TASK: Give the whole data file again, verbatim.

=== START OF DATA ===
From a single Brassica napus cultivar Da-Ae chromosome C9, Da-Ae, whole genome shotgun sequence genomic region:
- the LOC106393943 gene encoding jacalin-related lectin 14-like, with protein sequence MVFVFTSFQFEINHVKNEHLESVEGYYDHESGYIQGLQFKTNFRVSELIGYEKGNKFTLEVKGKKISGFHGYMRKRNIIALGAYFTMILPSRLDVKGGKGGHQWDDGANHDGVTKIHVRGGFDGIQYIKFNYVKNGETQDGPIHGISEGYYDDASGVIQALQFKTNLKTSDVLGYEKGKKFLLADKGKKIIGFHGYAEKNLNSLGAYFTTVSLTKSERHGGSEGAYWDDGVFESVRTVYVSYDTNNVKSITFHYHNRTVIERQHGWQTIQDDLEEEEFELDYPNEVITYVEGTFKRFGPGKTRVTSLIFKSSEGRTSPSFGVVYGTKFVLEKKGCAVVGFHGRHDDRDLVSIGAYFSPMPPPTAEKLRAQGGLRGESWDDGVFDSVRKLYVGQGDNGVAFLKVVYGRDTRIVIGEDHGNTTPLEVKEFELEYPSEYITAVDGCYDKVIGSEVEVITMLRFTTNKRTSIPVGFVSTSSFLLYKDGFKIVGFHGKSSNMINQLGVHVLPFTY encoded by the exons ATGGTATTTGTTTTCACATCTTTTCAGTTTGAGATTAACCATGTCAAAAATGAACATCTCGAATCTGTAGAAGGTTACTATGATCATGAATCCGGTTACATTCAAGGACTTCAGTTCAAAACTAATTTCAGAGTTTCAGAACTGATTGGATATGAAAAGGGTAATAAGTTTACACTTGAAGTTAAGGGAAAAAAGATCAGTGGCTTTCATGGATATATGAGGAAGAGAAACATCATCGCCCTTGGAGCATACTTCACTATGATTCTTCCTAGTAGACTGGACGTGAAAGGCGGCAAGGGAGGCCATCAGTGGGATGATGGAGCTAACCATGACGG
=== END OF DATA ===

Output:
From a single Brassica napus cultivar Da-Ae chromosome C9, Da-Ae, whole genome shotgun sequence genomic region:
- the LOC106393943 gene encoding jacalin-related lectin 14-like, with protein sequence MVFVFTSFQFEINHVKNEHLESVEGYYDHESGYIQGLQFKTNFRVSELIGYEKGNKFTLEVKGKKISGFHGYMRKRNIIALGAYFTMILPSRLDVKGGKGGHQWDDGANHDGVTKIHVRGGFDGIQYIKFNYVKNGETQDGPIHGISEGYYDDASGVIQALQFKTNLKTSDVLGYEKGKKFLLADKGKKIIGFHGYAEKNLNSLGAYFTTVSLTKSERHGGSEGAYWDDGVFESVRTVYVSYDTNNVKSITFHYHNRTVIERQHGWQTIQDDLEEEEFELDYPNEVITYVEGTFKRFGPGKTRVTSLIFKSSEGRTSPSFGVVYGTKFVLEKKGCAVVGFHGRHDDRDLVSIGAYFSPMPPPTAEKLRAQGGLRGESWDDGVFDSVRKLYVGQGDNGVAFLKVVYGRDTRIVIGEDHGNTTPLEVKEFELEYPSEYITAVDGCYDKVIGSEVEVITMLRFTTNKRTSIPVGFVSTSSFLLYKDGFKIVGFHGKSSNMINQLGVHVLPFTY encoded by the exons ATGGTATTTGTTTTCACATCTTTTCAGTTTGAGATTAACCATGTCAAAAATGAACATCTCGAATCTGTAGAAGGTTACTATGATCATGAATCCGGTTACATTCAAGGACTTCAGTTCAAAACTAATTTCAGAGTTTCAGAACTGATTGGATATGAAAAGGGTAATAAGTTTACACTTGAAGTTAAGGGAAAAAAGATCAGTGGCTTTCATGGATATATGAGGAAGAGAAACATCATCGCCCTTGGAGCATACTTCACTATGATTCTTCCTAGTAGACTGGACGTGAAAGGCGGCAAGGGAGGCCATCAGTGGGATGATGGAGCTAACCATGACGG